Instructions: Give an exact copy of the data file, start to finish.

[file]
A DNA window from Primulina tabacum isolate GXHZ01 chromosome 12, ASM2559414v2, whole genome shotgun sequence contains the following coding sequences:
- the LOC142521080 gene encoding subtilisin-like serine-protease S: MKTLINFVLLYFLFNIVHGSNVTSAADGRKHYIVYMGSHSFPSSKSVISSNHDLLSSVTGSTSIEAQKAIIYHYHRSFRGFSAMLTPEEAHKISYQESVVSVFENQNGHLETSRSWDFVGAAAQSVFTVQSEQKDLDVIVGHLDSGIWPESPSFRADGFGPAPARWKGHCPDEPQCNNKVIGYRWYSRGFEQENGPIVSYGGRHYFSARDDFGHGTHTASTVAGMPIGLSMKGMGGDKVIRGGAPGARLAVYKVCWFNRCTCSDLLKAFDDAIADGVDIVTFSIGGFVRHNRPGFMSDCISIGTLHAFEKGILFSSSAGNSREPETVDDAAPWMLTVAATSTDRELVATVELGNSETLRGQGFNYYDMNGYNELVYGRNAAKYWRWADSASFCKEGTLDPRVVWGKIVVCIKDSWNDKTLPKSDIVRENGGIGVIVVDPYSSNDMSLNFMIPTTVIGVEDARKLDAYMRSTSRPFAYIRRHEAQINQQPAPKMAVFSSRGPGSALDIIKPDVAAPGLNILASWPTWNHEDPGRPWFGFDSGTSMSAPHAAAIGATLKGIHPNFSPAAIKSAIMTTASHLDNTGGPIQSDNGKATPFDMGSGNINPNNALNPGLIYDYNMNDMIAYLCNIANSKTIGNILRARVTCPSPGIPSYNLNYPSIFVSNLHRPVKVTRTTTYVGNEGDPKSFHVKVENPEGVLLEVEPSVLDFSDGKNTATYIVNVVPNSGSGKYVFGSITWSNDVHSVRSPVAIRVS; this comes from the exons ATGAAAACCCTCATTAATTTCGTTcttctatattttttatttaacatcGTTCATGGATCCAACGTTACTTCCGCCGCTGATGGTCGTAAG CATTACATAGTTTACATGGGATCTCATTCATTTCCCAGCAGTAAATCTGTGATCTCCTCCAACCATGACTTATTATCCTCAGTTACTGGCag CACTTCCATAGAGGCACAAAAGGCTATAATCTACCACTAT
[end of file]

A DNA window from Primulina tabacum isolate GXHZ01 chromosome 12, ASM2559414v2, whole genome shotgun sequence contains the following coding sequences:
- the LOC142521080 gene encoding subtilisin-like serine-protease S: MKTLINFVLLYFLFNIVHGSNVTSAADGRKHYIVYMGSHSFPSSKSVISSNHDLLSSVTGSTSIEAQKAIIYHYHRSFRGFSAMLTPEEAHKISYQESVVSVFENQNGHLETSRSWDFVGAAAQSVFTVQSEQKDLDVIVGHLDSGIWPESPSFRADGFGPAPARWKGHCPDEPQCNNKVIGYRWYSRGFEQENGPIVSYGGRHYFSARDDFGHGTHTASTVAGMPIGLSMKGMGGDKVIRGGAPGARLAVYKVCWFNRCTCSDLLKAFDDAIADGVDIVTFSIGGFVRHNRPGFMSDCISIGTLHAFEKGILFSSSAGNSREPETVDDAAPWMLTVAATSTDRELVATVELGNSETLRGQGFNYYDMNGYNELVYGRNAAKYWRWADSASFCKEGTLDPRVVWGKIVVCIKDSWNDKTLPKSDIVRENGGIGVIVVDPYSSNDMSLNFMIPTTVIGVEDARKLDAYMRSTSRPFAYIRRHEAQINQQPAPKMAVFSSRGPGSALDIIKPDVAAPGLNILASWPTWNHEDPGRPWFGFDSGTSMSAPHAAAIGATLKGIHPNFSPAAIKSAIMTTASHLDNTGGPIQSDNGKATPFDMGSGNINPNNALNPGLIYDYNMNDMIAYLCNIANSKTIGNILRARVTCPSPGIPSYNLNYPSIFVSNLHRPVKVTRTTTYVGNEGDPKSFHVKVENPEGVLLEVEPSVLDFSDGKNTATYIVNVVPNSGSGKYVFGSITWSNDVHSVRSPVAIRVS; this comes from the exons ATGAAAACCCTCATTAATTTCGTTcttctatattttttatttaacatcGTTCATGGATCCAACGTTACTTCCGCCGCTGATGGTCGTAAG CATTACATAGTTTACATGGGATCTCATTCATTTCCCAGCAGTAAATCTGTGATCTCCTCCAACCATGACTTATTATCCTCAGTTACTGGCag CACTTCCATAGAGGCACAAAAGGCTATAATCTACCACTAT